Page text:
The FileBackedHTTPMetadataProvider spools the metadata contents to a local backing file, which is used at startup. Note that the backing file is only used at startup. A refresh operation never consults the backing file since the latter can't possibly represent newer metadata than what is already cached in memory.
The URL that the metadata is served from
Specifies where the backing file is located. If the remote server is unavailable at startup, the backing file is loaded instead.
Flag indicating whether initialization should first attempt to load metadata from the backup file. If true, foreground initialization will be performed by loading the backing file, and then a refresh from the remote HTTP server will be scheduled to execute in a background thread, after a configured delay. This can improve IdP startup times when the remote HTTP file is large in size.
Delay (ISO8601 format)
Delay duration after which to schedule next HTTP refresh when initialized from the backing file
0 or 1
A custom TrustEngine used to evaluate TLS server certificates. It contains a single <security:TrustEngine> element.
For a FileBackedHTTPMetadataProvider, the HTTP Connection Attributes each have a 60 second timeout default. Since the batch metadata refresh process runs in a background thread, a browser user will not notice such a delay
A typical use of FileBackedHTTPMetadataProvider is to load (and periodically reload) a metadata aggregate from a remote source via HTTP:
Note that the metadata is loaded (and reloaded) out-of-band and therefore will not interfere with any SAML protocol exchange.
A FileBackedHTTPMetadataProvider loads (and reloads) metadata in the background, independent of normal IdP operation. The frequency of metadata refresh is influenced by the Reloading Attributes. In particular, the minRefreshDelay and maxRefreshDelay attributes strongly influence the frequency of metadata refresh. Any cacheDuration and validUntil attributes in the metadata itself also influence the process.
What if the metadata resource is large?
Large metadata files consume a significant amount of memory, especially during the reload process (when the IdP must have both the old and the new metadata at hand). Precise memory requirements depend on overall IdP load and other deployment-specific factors but large metadata files (such as those distributed by some federations) may require a system configured with 2GB of memory or even more. Ask your federation operator for specific recommendations.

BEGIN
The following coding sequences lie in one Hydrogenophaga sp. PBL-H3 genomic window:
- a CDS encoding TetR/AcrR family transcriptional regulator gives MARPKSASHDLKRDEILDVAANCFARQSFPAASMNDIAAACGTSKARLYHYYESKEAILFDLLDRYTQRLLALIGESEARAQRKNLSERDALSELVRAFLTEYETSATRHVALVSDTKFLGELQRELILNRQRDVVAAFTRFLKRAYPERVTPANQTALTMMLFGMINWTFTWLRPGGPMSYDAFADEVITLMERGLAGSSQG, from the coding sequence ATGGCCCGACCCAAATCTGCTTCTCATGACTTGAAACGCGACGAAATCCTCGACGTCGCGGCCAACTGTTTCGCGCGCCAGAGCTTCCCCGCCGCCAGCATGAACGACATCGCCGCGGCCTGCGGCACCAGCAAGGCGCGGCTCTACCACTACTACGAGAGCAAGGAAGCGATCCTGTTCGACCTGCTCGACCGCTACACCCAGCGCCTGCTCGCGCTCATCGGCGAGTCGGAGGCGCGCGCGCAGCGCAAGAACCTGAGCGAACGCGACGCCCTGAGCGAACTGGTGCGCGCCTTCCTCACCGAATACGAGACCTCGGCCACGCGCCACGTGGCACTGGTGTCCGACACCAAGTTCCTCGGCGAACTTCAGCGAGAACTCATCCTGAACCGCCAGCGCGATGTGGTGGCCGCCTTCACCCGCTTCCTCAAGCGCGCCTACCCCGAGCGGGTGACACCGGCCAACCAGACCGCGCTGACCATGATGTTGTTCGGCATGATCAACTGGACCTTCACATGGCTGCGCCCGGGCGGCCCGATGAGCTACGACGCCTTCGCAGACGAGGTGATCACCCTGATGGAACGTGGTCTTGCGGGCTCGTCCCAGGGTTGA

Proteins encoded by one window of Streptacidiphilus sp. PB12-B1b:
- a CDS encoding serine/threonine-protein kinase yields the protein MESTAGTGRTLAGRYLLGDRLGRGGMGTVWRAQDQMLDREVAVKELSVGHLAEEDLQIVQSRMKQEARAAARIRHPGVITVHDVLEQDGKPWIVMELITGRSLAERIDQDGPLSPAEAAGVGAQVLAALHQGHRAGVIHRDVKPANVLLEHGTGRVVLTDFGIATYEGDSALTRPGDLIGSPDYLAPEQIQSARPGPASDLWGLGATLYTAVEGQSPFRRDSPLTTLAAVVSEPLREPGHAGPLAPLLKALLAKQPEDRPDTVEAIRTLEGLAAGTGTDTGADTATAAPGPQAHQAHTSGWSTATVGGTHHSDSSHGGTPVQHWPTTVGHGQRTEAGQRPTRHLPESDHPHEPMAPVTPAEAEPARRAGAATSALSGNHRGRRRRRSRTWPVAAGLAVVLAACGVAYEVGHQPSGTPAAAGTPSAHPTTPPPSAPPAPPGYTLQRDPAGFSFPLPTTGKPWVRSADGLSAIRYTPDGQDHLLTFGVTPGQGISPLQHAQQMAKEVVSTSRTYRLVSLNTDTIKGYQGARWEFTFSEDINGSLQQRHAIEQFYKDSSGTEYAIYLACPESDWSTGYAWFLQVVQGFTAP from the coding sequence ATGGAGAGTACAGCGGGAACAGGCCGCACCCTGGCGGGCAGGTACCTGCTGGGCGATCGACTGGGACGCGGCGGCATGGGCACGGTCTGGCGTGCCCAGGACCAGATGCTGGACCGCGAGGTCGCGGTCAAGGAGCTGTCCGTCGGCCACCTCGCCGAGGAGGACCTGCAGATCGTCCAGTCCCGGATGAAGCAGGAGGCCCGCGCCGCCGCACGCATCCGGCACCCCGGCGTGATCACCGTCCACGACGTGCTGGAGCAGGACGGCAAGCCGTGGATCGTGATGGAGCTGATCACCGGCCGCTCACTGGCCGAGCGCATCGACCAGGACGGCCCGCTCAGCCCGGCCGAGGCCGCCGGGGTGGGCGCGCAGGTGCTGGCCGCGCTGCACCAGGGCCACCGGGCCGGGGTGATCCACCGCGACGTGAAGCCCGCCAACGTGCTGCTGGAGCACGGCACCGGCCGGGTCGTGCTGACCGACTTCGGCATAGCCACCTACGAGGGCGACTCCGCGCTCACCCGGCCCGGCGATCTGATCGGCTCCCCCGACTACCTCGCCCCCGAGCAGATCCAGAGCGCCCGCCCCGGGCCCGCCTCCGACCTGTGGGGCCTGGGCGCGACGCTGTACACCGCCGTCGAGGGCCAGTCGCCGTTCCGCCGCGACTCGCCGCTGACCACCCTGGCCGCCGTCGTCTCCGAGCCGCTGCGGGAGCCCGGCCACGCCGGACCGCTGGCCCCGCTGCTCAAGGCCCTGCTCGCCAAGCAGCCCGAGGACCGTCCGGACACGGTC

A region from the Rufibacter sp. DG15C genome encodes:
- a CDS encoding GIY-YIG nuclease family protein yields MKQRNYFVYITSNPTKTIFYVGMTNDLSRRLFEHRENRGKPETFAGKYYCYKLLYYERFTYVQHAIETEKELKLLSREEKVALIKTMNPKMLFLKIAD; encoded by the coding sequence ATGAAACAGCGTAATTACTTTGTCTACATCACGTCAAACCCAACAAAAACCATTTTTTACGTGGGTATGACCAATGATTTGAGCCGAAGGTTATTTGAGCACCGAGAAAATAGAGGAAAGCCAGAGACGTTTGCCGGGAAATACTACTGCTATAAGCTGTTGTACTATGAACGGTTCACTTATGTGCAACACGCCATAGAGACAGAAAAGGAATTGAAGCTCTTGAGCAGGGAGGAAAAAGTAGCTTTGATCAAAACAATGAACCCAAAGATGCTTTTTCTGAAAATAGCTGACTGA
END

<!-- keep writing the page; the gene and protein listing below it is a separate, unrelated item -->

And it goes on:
Although metadata refresh can put significant load on the system, all refresh operations are performed in the background, independent of normal IdP operation. Assuming there are no resource limiting factors (such as inadequate memory), end users will not notice the effects of metadata refresh.
What can I do to minimize the impact of metadata refresh?
There are at least two things you can do to help minimize the impact of the metadata refresh process: 1) install and configure adequate memory on your system, and 2) customize the frequency of metadata refresh for optimal performance. In any case, the FileBackedHTTPMetadataProvider implementation has two features that positively affect metadata refresh: background processing and HTTP conditional GET. Neither of these features is configurable, however, so there is nothing further you need to do beyond the two items mentioned above.
What is HTTP conditional GET?
A conforming server will respond to an HTTP conditional GET request (RFC 7232) with a 304 (Not Modified) status code if the target resource has not changed since the last time it was requested. Note that a 304 response does not include a response body, which is more efficient than the corresponding 200 response (especially for large metadata files). More importantly, due to the manner in which the FileBackedHTTPMetadataProvider is implemented, the IdP can safely ignore a 304 response, which precludes the need to redundantly process the metadata. For large signed metadata files, the savings can be quite significant.
How do I customize the frequency of metadata refresh?
To influence the frequency of metadata refresh, configure the following attributes on a FileBackedHTTPMetadataProvider instance: minRefreshDelay, maxRefreshDelay, and refreshDelayFactor. Optimal values for these attributes depend on 1) whether or not the server supports HTTP conditional GET, 2) the life cycle of metadata published on the server, and possibly other factors. Ask the metadata publisher for recommended best practices with respect to published metadata.
What is the backing file used for?
The backing file is only used at startup. If the remote server is unavailable at startup, the backing file is loaded instead and all the configured filters are run on the backing file. If a single filter fails, the backing file is not loaded. For example, if the provider contains a SignatureValidationFilter but the signature on the backing file can not be verified, the entire load operation fails.
What happens if the provider is unable to load the backing file?
If a FileBackedHTTPMetadataProvider is unable to load the backing file at startup, and the failFastInitialization attribute on the provider is set to true (the default), the metadata initialization process will halt. Additionally, if the idp.service.metadata.failFast property is set to true (not the default), the IdP as a whole will fail to initialize.
Does the provider support HTTP caching?
Yes, it does so internally, though not across restarts of the system (it will not have a cache tag at startup but will maintain one in memory after the initial request for metadata and do conditional GETs until the next restart).